Rheumatologist with Fellowship Training in Rheumatology
Osteoporosis, also known as “brittle bone disease,” is characterized by low bone strength, which makes bones weak and more likely to fracture. Statistics show that more than 50 million Americans have low bone mass or osteoporosis, 80% of them being women.
Osteoporosis is the leading cause of fracture in our aging population. Falling from a standing position or a bone cracking from normal pressure is often an indicative sign of weakness due to osteoporosis. If you have had a fracture, you should discuss your condition with a health care provider specialized in rheumatology to determine if the cause may be osteoporosis.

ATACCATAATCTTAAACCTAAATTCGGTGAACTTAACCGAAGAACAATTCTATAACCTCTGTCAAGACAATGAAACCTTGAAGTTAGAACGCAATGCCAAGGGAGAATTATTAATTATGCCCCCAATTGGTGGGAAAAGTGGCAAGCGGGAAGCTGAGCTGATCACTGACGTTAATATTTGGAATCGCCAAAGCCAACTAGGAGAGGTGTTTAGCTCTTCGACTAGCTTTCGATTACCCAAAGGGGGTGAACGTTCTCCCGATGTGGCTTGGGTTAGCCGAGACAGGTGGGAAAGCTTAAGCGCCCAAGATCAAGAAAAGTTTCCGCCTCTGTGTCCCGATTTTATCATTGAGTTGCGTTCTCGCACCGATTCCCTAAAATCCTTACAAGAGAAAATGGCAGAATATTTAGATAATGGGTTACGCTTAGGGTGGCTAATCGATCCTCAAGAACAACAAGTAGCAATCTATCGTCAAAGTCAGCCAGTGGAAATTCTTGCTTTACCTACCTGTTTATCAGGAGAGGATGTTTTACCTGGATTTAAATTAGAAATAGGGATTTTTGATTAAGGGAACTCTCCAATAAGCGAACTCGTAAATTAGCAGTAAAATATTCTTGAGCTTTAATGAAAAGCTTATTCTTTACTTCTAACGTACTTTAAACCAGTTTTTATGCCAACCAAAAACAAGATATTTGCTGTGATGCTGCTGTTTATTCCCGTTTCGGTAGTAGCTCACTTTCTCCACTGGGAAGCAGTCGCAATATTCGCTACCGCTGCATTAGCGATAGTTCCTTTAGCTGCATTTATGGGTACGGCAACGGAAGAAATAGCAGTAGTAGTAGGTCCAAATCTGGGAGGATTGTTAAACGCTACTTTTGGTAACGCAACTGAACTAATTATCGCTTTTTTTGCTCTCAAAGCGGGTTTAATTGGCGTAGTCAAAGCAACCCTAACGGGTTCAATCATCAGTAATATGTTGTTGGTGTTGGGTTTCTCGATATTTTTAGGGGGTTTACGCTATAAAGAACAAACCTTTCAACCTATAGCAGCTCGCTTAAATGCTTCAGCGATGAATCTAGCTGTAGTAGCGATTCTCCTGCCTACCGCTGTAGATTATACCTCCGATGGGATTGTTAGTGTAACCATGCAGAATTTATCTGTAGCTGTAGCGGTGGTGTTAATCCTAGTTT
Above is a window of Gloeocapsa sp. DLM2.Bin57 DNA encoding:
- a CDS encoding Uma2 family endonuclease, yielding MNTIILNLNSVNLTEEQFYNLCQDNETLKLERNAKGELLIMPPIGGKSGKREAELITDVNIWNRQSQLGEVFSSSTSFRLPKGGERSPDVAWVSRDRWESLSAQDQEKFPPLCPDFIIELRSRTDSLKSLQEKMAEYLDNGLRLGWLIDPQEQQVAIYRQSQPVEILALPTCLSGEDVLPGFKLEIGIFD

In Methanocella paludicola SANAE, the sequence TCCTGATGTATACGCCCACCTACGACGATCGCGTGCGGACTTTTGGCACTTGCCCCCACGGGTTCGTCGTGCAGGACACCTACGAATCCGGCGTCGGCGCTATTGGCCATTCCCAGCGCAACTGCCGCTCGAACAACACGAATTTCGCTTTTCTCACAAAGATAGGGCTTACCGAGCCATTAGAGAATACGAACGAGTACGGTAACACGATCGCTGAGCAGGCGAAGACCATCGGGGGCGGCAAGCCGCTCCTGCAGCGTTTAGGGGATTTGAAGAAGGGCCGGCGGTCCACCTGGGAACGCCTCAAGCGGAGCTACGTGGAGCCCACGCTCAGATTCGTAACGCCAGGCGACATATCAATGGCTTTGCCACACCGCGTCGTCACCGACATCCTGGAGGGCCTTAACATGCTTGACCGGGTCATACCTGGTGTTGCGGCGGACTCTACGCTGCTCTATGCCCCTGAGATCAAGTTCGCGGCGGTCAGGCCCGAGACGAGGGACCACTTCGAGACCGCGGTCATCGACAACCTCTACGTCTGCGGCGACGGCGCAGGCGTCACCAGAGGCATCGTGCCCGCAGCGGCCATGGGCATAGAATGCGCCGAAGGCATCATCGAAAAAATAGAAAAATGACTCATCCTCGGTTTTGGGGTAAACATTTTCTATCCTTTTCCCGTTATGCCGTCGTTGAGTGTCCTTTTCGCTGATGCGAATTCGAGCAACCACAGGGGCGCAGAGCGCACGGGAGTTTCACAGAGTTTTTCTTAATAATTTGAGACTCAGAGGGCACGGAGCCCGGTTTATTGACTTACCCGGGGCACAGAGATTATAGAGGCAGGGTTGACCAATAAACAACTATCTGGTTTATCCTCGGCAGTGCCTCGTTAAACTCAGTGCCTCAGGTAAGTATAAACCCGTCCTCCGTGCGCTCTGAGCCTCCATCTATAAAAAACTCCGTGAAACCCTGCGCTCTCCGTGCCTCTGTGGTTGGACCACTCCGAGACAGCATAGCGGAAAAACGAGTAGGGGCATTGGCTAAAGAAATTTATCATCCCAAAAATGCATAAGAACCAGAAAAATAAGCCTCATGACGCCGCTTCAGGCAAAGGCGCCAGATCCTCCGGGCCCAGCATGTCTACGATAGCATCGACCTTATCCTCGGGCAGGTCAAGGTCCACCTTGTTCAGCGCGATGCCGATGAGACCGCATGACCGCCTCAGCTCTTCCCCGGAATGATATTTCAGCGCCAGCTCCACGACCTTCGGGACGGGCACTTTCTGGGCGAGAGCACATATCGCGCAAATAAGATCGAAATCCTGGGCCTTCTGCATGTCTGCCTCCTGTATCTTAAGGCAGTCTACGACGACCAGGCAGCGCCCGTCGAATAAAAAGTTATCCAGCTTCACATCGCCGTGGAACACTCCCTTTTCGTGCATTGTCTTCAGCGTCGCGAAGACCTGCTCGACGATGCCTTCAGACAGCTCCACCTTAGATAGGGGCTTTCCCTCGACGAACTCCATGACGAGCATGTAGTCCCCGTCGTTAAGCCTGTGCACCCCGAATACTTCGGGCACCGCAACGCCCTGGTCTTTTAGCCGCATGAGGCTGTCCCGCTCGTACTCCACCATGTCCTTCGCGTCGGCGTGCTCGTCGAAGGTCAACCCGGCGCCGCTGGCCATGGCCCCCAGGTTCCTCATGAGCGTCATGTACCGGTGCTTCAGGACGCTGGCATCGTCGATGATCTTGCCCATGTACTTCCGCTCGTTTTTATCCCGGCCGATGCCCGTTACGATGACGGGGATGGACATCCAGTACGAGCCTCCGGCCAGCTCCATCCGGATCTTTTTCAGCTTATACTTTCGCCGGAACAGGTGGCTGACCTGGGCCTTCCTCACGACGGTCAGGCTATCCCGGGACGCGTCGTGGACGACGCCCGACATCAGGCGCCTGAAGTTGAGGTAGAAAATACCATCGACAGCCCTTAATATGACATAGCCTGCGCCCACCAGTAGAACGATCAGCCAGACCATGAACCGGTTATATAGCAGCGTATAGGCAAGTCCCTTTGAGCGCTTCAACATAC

There are two types of Osteoporosis that occur when calcium and phosphate minerals are imbalanced and new bone formation cannot be achieved correctly.
The following examples are other risk factors associated with Osteoporosis.
Successful bone health management requires a comprehensive treatment approach for each patient. The Osteoporosis Centers of the Illinois Bone and Joint Institute in Bannockburn, Morton Grove and Des Plaines focus on low bone mass risks for all patients. We use state-of-the-art Bone Density Scan (DXA) and Vertebral Fracture Analyses (VFA) instruments to accurately determine your risks of osteoporosis throughout the body. Our rheumatologists and diagnostic imaging technicians work closely to discuss your exam results and apply the best treatment options.
Osteoporosis symptoms can include:
The following are examples of osteoporosis treatment recommended and performed by IBJI physicians.